2014 (Swedish)In: Faglig kunnskap i skole og lærerutdanning: nordiske bidrag til samfunnsfag- og historiedidaktikk / [ed] Lise Kvande, Bergen: Fagbokforlaget, 2014, p. 90-112Chapter in book (Refereed)
Abstract [en]

The article uses phenomenography to explore how fifteen upper secondary school students perceive a historical primary source in an interpretative process, and the difficulties the students encounter when examining the source. Empirical data was collected through a series of group interviews where students were asked to respond to a historical letter. Three research questions are addressed: Firstly, how do students experience, or perceive, the historical primary source? Secondly, what is critical for the students to discern when they interpret the historical source? Thirdly, what does knowing how to interpret historical primary sources actually mean? The phenomenographic analysis of the interview material resulted in four qualitatively different categories of experiences of the historical source that the students examined. The first category constitutes a temporal dimension of experiences, the second a human dimension, the third a contextual dimension and the fourth category can be seen as an epistemological dimension. The main results, however, are three critical aspects that emerge between the four categories of experiences. The analysis shows, firstly, that it is critical to discern how temporal perspectives affect the way we interpret historical sources. Secondly, that it is critical for the students to discern the historical perspective on the source. Secondly, that it is critical for them to discern the perspective of historical actors. And thirdly, that it is critical for them to discern the subtext of the source in relation to the historical context. Based on the three critical aspects and their meanings, the meaning of knowing how to interpret historical primary sources is discussed, as well as the possible consequences for the teaching of history.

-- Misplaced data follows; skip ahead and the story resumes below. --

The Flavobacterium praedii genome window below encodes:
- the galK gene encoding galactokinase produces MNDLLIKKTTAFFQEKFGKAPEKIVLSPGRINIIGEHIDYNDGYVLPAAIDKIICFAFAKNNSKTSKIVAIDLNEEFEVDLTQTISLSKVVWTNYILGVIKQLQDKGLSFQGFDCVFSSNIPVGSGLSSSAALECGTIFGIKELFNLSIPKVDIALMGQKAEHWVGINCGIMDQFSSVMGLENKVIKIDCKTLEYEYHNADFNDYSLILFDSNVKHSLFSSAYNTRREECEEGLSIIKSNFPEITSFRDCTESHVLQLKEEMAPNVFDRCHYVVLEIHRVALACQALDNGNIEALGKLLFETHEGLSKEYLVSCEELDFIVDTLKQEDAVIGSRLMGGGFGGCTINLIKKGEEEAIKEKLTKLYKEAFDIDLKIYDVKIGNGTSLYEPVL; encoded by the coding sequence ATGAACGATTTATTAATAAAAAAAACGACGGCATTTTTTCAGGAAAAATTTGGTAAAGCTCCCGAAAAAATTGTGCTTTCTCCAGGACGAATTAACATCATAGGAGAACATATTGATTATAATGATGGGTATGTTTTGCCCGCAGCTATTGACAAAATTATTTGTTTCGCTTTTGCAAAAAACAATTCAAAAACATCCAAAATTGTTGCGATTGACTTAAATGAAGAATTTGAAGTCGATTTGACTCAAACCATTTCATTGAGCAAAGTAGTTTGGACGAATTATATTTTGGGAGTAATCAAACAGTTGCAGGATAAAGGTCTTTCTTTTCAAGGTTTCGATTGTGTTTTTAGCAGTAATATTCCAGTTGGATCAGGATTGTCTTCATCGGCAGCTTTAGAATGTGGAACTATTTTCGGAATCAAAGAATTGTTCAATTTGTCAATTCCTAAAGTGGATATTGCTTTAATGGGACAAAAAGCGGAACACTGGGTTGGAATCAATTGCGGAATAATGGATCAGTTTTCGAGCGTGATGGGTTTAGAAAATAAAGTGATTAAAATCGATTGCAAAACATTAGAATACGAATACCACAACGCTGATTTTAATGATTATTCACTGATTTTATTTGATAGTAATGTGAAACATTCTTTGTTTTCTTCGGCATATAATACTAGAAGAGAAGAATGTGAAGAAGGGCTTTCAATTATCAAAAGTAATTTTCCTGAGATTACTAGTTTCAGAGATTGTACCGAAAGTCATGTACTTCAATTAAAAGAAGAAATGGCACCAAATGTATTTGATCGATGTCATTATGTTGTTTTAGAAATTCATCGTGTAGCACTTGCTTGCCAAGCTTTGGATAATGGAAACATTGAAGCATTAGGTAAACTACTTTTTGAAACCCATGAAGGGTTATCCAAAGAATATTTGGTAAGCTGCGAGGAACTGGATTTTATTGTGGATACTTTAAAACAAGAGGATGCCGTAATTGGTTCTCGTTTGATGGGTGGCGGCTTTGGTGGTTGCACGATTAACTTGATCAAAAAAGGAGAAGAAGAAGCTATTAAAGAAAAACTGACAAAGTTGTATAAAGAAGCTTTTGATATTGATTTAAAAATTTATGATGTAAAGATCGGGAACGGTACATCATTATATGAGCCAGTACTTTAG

Place, publisher, year, edition, pages
Bergen: Fagbokforlaget, 2014
Keywords
historiedidaktik, källtolkning, kritiska aspekter, fenomenografi
National Category
Didactics
Research subject
Arts, Humanities and Social Science Education
Identifiers
urn:nbn:se:su:diva-133777 (URN)978-82-321-0404-8 (ISBN)
Available from: 2016-09-15 Created: 2016-09-15 Last updated: 2019-09-04Bibliographically approved
2. Att möta det förflutna i de historiska källorna. Ett utforskande av lärande och meningsskapande genom två källtolkningsuppgifter i historia
Open this publication in new window or tab >>Att möta det förflutna i de historiska källorna. Ett utforskande av lärande och meningsskapande genom två källtolkningsuppgifter i historia
2014 (Swedish)In: Nordidactica: Journal of Humanities and Social Science Education, ISSN 2000-9879, no 2, p. 180-207Article in journal (Refereed) Published
Abstract [en]

The article uses a form of content focused conversation analysis to explore processes of learning and attributing meaning when upper secondary students work with two primary source assignments in history. Empirical data was collected through audio recordings of students’ collaborative work on the assignments, which consisted in analysing two primary sources in small groups. The article addresses one primary research question: what is characteristic for the processes of learning and meaning-making when students work with two source analysis assignments? As a first step, the students’ learning processes, understood as a change in participation in the learning activity, are described. As a second step, the article describes how the students’ construct meaning when working with the primary sources. The main results are descriptions of the students’ learning, and meaning-making, processes. Based on the analysis of the students’ conversations it is suggested that the temporal aspect is discerned in a contrastive process between the present and the past in terms of values, ideas and societal conditions. In relation to the human aspect the students experienced a difficult balancing act in contrasting their own perspective with the historical actor’s perspective. However, a successful strategy was to take on the role of hypothetical historical agents. Finally, in relation to the contextual aspect once the students were involved in a process of inquiry and reasoning they managed to discern subtexts of the sources in relation to the historical context. It is suggested that certain aspects of school culture might inhibit the students’ learning of primary source analysis, as they occasionally strive to find the "right answers" rather than engaging in interpretative work. One interesting finding was the vital role of the students’ life-world perspective in creating meaning while working with the primary sources, and it is suggested that this perspective should be regarded in educational design.

Keywords
HISTORY TEACHING, LIFE-WORLD, CRITICAL ASPECTS, PRIMARY SOURCE ANALYSIS, primärkällor, källtolkning, historieundervisning
National Category
Didactics
Research subject
Arts, Humanities and Social Science Education
Identifiers
urn:nbn:se:su:diva-133776 (URN)
Available from: 2016-09-15 Created: 2016-09-15 Last updated: 2019-09-04Bibliographically approved